Center for Biological Diversity

For Immediate Release, March 28, 2019

Contact:  Brett Hartl, (202) 817-8121,

Following Pesticide Cover-up, Senate Urged to Block Bernhardt for Top Interior Post

WASHINGTON— More than 30 conservation groups today urged the Senate Committee on Energy and Natural Resources to reject David Bernhardt’s nomination to be Interior secretary because of his newly revealed role in covering up pesticide threats to imperiled wildlife.

Today’s letter responds to this week’s New York Times investigation, which revealed that Bernhardt has known since 2017 that the insecticide chlorpyrifos is putting 1,399 protected animals and plants on the path to extinction. Bernhardt personally intervened to suppress career scientists’ work to protect the at-risk species from the pesticide.

“Documents demonstrate that when Mr. Bernhardt was briefed on these findings, he swiftly intervened to make sure they were never released to the public,” the letter states. “Despite the sweeping harm caused by chlorpyrifos — a pesticide known to impair neurological development in children — all further progress on completing this critical conservation work has effectively come to a halt.”

The Trump administration’s pesticide cover-up was revealed in a document obtained by the Center for Biological Diversity through the Freedom of Information Act. The summary document shows that expert wildlife scientists found that the existence of 1,399 protected plants and animals is being jeopardized by chlorpyrifos. The opinion also found that another organophosphate pesticide, malathion, is jeopardizing 1,284 species, and diazinon is jeopardizing 175 species.

“Bernhardt is willing to let vast numbers of imperiled animals and plants go extinct just to help his pesticide industry pals make a profit,” said Brett Hartl, the Center’s government affairs director. “His utter disregard for science and the well-being of endangered species makes him totally unfit to lead a department responsible for protecting our wildlife.”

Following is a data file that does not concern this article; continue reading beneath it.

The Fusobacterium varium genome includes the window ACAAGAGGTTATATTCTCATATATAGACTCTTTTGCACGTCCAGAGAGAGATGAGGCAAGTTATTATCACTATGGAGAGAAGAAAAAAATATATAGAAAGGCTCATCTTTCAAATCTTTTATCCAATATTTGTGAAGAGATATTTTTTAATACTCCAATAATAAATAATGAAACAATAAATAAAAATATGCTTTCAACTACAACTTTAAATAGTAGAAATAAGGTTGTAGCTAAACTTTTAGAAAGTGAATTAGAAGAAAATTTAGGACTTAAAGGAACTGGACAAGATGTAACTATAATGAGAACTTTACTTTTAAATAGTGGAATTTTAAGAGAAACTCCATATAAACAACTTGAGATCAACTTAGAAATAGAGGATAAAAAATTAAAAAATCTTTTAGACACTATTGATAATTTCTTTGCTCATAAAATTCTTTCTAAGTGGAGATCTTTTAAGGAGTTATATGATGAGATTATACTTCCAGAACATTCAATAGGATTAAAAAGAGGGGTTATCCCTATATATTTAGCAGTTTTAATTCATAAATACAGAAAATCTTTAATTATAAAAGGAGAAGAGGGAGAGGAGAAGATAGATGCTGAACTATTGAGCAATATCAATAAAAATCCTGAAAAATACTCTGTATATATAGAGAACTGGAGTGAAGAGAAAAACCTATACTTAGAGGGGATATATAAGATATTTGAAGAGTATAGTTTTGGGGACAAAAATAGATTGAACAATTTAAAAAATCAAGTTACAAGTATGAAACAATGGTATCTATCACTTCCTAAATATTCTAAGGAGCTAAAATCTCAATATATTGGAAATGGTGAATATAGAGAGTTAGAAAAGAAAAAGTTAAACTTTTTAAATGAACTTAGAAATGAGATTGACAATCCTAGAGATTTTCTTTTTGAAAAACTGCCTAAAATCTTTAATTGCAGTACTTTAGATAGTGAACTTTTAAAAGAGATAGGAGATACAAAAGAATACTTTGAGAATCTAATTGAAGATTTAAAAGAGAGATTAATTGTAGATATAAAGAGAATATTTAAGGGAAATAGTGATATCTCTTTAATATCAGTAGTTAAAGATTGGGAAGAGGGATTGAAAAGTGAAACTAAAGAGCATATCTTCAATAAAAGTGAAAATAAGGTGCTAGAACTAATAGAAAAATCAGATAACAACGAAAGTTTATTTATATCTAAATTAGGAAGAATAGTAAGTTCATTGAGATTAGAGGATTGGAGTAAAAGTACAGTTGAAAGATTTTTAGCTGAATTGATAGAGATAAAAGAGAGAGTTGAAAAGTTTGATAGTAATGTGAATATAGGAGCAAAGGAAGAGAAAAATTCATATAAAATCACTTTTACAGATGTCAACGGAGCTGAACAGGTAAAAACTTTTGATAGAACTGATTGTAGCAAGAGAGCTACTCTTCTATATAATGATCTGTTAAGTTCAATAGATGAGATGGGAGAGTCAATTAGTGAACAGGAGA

Groups on today’s letter note that “in light of these revelations, we are extremely concerned that Mr. Bernhardt will continue to interfere with science and scientists at the Department of the Interior. The Endangered Species Act has been such an effective conservation law because it requires that many decisions be based solely on the best available science. If Mr. Bernhardt is willing to deliberately interfere in science-based processes, the damage to this nation’s natural heritage will be quite extensive and could easily result in the extinction of imperiled species.”

Some 99 percent of species listed under the Endangered Species Act still survive today, and hundreds are on the road to recovery. It is also extraordinarily popular. According to peer reviewed research, nine out of 10 Americans support the Act and want it either strengthened or left unchanged by Congress.

The Center for Biological Diversity is a national, nonprofit conservation organization with more than 1.4 million members and online activists dedicated to the protection of endangered species and wild places.

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